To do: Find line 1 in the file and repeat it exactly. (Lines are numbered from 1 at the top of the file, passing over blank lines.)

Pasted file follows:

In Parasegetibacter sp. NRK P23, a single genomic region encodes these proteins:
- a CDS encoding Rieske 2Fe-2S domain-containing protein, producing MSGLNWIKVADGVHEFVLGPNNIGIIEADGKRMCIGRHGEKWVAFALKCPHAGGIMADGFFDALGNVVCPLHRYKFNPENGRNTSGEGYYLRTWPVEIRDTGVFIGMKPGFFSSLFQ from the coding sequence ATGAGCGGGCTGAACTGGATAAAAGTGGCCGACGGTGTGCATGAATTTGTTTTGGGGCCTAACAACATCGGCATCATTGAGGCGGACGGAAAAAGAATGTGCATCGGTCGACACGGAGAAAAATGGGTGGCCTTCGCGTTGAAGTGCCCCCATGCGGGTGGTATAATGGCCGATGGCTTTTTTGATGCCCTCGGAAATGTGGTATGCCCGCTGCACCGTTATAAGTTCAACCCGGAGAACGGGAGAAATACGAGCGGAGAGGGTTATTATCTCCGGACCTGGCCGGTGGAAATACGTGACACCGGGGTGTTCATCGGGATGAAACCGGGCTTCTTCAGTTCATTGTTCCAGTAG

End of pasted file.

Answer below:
In Parasegetibacter sp. NRK P23, a single genomic region encodes these proteins: